TRUMBULL — The Economic and Community Development Commission will take on an air of formality at its next meeting after it voted 5-2 to recite the Pledge of Allegiance beginning in February.

The commission had never said the pledge before meetings, said Economic Development Director Rina Bakalar. The pledge generally was reserved for legislative bodies. Advisory groups like the commission normally don’t say it, she said.

Commissioner Jeanne Gibbs said the recitation lent an air of formality to proceedings similar to the beginning of a school day.

“That’s how we begin PTA meetings,” she said. “We start school by standing and saying the pledge. It just frames (the proceedings) in a different way than if you don’t.”

Marshall Marcus, one of two commissioners to vote against the recitation at the Jan. 7 meeting, along with Shelby LeVino, said he did not see the need for it.

“At the risk of sounding un-American, I’m not in favor,” he said. “I just find politicians all wear their (American Flag) lapel pins, and many acting completely un-American.”

Marcus said beginning meetings with a salute and an allegiance oath “at times can smack of fascism.”

If the commission did vote to recite the pledge, he said he would prefer the pre-1954 pledge that was recited before the addition of the words “under God.”

Marcus’s comments were the most pointed of the 10-minute discussion. Most of the other commissioners expressed support, or at least a lack of opposition.

“I tend to think that maybe it’s not a bad thing,” said Evelyn Zamary.

Eve McGrath, who also voted in favor, responded to a comment about meeting length by pointing out that reciting the 31-word pledge would not take up much time.

“That’s not an appropriate reason not to do it,” she said.

The Pledge of Allegiance has a long and occasionally controversial history with some Connecticut incidents.

According to the website ushistory.org, the pledge was written in 1892 by socialist minister Francis Bellamy and published in The Youth’s Companion in September of that year. In its original form it read:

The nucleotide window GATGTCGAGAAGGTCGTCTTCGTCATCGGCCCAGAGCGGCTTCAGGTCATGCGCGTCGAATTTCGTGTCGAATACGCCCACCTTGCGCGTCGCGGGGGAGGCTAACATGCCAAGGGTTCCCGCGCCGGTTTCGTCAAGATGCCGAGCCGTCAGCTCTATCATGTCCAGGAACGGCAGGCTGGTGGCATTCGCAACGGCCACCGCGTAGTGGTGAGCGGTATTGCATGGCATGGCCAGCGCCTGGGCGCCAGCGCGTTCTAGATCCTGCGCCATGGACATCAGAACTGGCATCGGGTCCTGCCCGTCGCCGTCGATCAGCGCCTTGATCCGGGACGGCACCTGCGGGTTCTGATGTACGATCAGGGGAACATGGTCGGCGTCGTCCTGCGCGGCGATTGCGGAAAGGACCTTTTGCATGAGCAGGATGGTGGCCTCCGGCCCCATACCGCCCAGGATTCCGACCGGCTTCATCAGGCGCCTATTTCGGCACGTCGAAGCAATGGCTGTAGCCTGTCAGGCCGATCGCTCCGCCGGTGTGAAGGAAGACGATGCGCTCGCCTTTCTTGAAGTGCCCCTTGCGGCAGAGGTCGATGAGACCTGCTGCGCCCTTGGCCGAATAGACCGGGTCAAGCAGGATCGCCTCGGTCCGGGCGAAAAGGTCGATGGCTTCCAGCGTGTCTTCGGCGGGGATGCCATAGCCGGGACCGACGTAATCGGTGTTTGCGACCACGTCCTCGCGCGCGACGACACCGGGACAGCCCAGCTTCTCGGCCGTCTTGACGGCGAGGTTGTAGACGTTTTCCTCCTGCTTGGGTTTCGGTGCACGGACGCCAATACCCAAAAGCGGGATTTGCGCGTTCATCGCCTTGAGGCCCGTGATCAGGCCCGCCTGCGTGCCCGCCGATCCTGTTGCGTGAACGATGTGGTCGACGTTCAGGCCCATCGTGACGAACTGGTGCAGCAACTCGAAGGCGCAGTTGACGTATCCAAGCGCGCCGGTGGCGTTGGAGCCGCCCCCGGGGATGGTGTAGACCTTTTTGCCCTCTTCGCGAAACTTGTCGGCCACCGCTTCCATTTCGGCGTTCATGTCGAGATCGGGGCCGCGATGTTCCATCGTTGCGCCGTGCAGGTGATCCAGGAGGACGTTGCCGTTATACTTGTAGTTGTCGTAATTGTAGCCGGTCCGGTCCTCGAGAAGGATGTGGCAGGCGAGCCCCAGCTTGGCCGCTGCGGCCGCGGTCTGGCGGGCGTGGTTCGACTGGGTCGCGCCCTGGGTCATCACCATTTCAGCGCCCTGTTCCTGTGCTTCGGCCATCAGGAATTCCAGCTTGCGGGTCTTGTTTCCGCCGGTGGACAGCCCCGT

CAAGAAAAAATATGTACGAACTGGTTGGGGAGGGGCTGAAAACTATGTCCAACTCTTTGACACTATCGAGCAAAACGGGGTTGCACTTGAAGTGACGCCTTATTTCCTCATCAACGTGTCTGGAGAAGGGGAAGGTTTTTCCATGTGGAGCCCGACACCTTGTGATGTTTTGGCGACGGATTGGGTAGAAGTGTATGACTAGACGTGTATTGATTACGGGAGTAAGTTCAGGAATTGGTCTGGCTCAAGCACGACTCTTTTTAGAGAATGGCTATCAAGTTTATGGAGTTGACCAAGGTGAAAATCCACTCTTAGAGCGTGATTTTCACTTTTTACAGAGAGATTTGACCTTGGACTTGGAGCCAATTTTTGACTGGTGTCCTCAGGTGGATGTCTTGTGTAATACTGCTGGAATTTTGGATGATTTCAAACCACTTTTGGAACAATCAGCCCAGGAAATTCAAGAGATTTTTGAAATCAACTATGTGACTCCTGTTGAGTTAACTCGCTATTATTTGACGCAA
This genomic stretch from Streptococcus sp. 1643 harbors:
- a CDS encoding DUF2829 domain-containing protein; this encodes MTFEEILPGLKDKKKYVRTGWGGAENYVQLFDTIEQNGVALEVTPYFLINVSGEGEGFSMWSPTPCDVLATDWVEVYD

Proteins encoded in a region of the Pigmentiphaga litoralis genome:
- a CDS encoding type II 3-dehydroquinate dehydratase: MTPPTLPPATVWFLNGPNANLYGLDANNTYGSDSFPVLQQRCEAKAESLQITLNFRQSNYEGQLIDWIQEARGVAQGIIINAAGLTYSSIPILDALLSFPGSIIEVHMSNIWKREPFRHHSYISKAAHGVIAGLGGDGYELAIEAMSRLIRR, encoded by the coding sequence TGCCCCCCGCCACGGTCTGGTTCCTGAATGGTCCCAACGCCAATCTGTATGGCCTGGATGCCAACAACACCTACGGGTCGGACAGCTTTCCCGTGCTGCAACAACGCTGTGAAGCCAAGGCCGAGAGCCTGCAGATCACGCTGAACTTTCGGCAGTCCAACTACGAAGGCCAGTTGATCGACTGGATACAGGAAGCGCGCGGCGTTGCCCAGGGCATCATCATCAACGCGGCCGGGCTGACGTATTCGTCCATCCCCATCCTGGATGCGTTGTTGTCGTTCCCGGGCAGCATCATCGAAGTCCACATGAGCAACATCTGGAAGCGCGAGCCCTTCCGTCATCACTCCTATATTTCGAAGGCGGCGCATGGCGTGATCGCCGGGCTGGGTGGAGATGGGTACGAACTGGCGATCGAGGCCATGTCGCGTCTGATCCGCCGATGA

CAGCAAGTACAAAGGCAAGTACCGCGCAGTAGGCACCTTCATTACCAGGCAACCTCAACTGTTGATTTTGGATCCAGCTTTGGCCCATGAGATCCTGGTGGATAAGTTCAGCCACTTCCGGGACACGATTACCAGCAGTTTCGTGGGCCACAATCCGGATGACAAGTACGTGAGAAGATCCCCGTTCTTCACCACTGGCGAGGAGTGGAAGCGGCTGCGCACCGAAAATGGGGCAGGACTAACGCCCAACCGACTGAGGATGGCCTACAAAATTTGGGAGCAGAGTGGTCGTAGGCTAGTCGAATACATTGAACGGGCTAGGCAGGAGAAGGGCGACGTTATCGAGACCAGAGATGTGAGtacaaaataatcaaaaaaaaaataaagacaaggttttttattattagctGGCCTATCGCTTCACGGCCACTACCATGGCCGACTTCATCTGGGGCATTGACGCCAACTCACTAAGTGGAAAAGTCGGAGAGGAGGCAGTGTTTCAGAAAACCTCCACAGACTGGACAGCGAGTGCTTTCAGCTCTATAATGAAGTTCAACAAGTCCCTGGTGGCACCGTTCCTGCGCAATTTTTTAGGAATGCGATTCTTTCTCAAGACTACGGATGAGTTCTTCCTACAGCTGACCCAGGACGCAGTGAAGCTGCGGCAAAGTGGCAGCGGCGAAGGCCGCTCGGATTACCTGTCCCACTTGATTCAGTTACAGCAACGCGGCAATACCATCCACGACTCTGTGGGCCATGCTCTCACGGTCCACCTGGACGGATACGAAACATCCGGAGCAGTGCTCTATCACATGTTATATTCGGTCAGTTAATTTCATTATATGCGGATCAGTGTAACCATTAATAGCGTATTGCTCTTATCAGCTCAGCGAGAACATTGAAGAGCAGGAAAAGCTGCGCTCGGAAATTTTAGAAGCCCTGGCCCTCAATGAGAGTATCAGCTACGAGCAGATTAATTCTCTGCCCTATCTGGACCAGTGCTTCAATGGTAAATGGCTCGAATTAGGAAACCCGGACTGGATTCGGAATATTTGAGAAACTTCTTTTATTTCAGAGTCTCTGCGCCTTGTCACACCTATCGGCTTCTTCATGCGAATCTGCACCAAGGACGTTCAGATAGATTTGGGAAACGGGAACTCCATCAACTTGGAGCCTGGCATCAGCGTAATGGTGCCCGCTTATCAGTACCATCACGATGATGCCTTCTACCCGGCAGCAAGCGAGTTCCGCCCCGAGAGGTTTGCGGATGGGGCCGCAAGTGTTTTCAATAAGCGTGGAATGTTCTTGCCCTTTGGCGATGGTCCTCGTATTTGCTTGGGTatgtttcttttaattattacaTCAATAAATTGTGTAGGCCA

“I pledge allegiance to my Flag and the Republic for which it stands, one nation, indivisible, with liberty and justice for all.”

It has since been changed twice, first in 1923 when the words “my flag” were replaced with “the Flag of the United States of America.”

In 1954 Congress voted to add the words “under God” to differentiate the United States from the communist regimes of the time.

Congress first began a session with the pledge in 1988, after it became a campaign issue when Republican presidential candidate George H.W. Bush criticized Democratic candidate Michael Dukakis, who had as Massachusetts governor vetoed a bill to make the pledge mandatory in state schools 11 years earlier.

Rep. John Rowland of Connecticut, the future governor, introduced a privileged resolution to mandate that Congress open each session with the pledge. After heated debate, the resolution was ruled out of order since it would have changed the House rules. The House formally added the pledge to its rules in 1995.

Arguments over the pledge still arise. Last year, the Waterbury school system settled a First Amendment lawsuit with a student who claimed to have been shamed into standing for the pledge. The system affirmed that students did not have to stand for the pledge.

In 2018, gubernatorial candidate and former Trumbull First Selectman Tim Herbst, in an interview on Fox and Friends, demanded the resignation of Haddam selectwoman Melissa Schlag for kneeling during the pledge.

“You know one of the things the flag stands for, it stands for our freedom,” Herbst said. “It stands for democracy. It stands for the fundamental ideal that we can have differences of opinion.”

Schlag in return called Herbst’s demand she resign “disgusting” and “a ridiculous political ploy.”

Back in Trumbull, Ralph Sather, the commission chairman, voted in favor of the pledge but took pains to make sure the practice did not divide the commission.

“We can vote to stop if it divides the group,” he said. “It’s not tantamount to the work we’re doing.”

In any case, members who would prefer not to recite the pledge can always opt not to, Bakalar said.

“If folks don’t want to participate, they don’t have to,” she said.